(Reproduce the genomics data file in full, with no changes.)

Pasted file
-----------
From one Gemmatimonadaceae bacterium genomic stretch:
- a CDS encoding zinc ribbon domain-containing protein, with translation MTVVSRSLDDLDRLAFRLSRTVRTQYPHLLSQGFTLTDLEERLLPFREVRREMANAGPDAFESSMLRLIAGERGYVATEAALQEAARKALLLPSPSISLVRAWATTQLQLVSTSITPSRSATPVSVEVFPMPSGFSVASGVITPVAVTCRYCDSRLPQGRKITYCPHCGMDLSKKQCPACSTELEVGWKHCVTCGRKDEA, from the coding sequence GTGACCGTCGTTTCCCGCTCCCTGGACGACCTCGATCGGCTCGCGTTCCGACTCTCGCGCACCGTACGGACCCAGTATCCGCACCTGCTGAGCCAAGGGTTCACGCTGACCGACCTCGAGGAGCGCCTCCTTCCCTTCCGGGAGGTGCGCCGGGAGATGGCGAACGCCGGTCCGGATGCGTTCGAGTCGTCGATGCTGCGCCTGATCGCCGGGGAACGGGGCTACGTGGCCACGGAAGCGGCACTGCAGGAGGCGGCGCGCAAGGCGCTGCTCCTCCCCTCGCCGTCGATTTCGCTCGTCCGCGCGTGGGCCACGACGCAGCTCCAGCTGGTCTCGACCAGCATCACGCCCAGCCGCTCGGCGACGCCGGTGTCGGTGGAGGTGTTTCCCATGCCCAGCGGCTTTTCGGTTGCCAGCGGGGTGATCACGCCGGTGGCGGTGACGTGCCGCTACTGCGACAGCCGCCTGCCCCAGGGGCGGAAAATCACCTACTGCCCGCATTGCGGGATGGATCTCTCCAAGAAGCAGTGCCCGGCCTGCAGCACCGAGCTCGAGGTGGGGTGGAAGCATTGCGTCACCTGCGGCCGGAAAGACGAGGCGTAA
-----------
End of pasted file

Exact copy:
From one Gemmatimonadaceae bacterium genomic stretch:
- a CDS encoding zinc ribbon domain-containing protein, with translation MTVVSRSLDDLDRLAFRLSRTVRTQYPHLLSQGFTLTDLEERLLPFREVRREMANAGPDAFESSMLRLIAGERGYVATEAALQEAARKALLLPSPSISLVRAWATTQLQLVSTSITPSRSATPVSVEVFPMPSGFSVASGVITPVAVTCRYCDSRLPQGRKITYCPHCGMDLSKKQCPACSTELEVGWKHCVTCGRKDEA, from the coding sequence GTGACCGTCGTTTCCCGCTCCCTGGACGACCTCGATCGGCTCGCGTTCCGACTCTCGCGCACCGTACGGACCCAGTATCCGCACCTGCTGAGCCAAGGGTTCACGCTGACCGACCTCGAGGAGCGCCTCCTTCCCTTCCGGGAGGTGCGCCGGGAGATGGCGAACGCCGGTCCGGATGCGTTCGAGTCGTCGATGCTGCGCCTGATCGCCGGGGAACGGGGCTACGTGGCCACGGAAGCGGCACTGCAGGAGGCGGCGCGCAAGGCGCTGCTCCTCCCCTCGCCGTCGATTTCGCTCGTCCGCGCGTGGGCCACGACGCAGCTCCAGCTGGTCTCGACCAGCATCACGCCCAGCCGCTCGGCGACGCCGGTGTCGGTGGAGGTGTTTCCCATGCCCAGCGGCTTTTCGGTTGCCAGCGGGGTGATCACGCCGGTGGCGGTGACGTGCCGCTACTGCGACAGCCGCCTGCCCCAGGGGCGGAAAATCACCTACTGCCCGCATTGCGGGATGGATCTCTCCAAGAAGCAGTGCCCGGCCTGCAGCACCGAGCTCGAGGTGGGGTGGAAGCATTGCGTCACCTGCGGCCGGAAAGACGAGGCGTAA